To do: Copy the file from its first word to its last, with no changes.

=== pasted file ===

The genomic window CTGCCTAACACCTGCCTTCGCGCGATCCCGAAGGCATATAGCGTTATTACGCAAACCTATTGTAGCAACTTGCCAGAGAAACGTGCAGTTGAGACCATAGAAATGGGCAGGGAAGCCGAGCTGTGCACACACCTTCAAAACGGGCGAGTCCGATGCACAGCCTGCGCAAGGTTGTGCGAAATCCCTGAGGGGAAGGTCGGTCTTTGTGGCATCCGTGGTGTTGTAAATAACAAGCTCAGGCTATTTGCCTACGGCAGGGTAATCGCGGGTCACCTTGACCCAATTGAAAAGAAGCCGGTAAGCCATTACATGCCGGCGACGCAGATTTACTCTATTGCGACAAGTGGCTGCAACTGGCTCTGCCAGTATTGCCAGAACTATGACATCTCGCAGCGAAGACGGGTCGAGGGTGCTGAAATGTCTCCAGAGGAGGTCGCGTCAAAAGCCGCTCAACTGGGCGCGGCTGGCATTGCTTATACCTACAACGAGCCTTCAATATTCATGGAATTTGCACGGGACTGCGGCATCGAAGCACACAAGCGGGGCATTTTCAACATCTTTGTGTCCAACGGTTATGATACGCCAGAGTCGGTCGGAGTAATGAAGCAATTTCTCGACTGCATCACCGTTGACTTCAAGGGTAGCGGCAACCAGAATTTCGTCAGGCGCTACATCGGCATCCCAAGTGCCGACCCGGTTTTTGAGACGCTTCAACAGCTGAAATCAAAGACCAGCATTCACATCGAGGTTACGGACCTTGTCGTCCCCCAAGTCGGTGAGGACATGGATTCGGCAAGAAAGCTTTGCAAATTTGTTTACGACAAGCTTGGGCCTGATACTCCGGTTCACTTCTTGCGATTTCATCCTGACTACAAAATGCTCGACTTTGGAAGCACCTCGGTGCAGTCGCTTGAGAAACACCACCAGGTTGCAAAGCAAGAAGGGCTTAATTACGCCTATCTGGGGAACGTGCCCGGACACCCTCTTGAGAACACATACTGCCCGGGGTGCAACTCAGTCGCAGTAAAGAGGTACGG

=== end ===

The genomic window CTGCCTAACACCTGCCTTCGCGCGATCCCGAAGGCATATAGCGTTATTACGCAAACCTATTGTAGCAACTTGCCAGAGAAACGTGCAGTTGAGACCATAGAAATGGGCAGGGAAGCCGAGCTGTGCACACACCTTCAAAACGGGCGAGTCCGATGCACAGCCTGCGCAAGGTTGTGCGAAATCCCTGAGGGGAAGGTCGGTCTTTGTGGCATCCGTGGTGTTGTAAATAACAAGCTCAGGCTATTTGCCTACGGCAGGGTAATCGCGGGTCACCTTGACCCAATTGAAAAGAAGCCGGTAAGCCATTACATGCCGGCGACGCAGATTTACTCTATTGCGACAAGTGGCTGCAACTGGCTCTGCCAGTATTGCCAGAACTATGACATCTCGCAGCGAAGACGGGTCGAGGGTGCTGAAATGTCTCCAGAGGAGGTCGCGTCAAAAGCCGCTCAACTGGGCGCGGCTGGCATTGCTTATACCTACAACGAGCCTTCAATATTCATGGAATTTGCACGGGACTGCGGCATCGAAGCACACAAGCGGGGCATTTTCAACATCTTTGTGTCCAACGGTTATGATACGCCAGAGTCGGTCGGAGTAATGAAGCAATTTCTCGACTGCATCACCGTTGACTTCAAGGGTAGCGGCAACCAGAATTTCGTCAGGCGCTACATCGGCATCCCAAGTGCCGACCCGGTTTTTGAGACGCTTCAACAGCTGAAATCAAAGACCAGCATTCACATCGAGGTTACGGACCTTGTCGTCCCCCAAGTCGGTGAGGACATGGATTCGGCAAGAAAGCTTTGCAAATTTGTTTACGACAAGCTTGGGCCTGATACTCCGGTTCACTTCTTGCGATTTCATCCTGACTACAAAATGCTCGACTTTGGAAGCACCTCGGTGCAGTCGCTTGAGAAACACCACCAGGTTGCAAAGCAAGAAGGGCTTAATTACGCCTATCTGGGGAACGTGCCCGGACACCCTCTTGAGAACACATACTGCCCGGGGTGCAACTCAGTCGCAGTAAAGAGGTACGG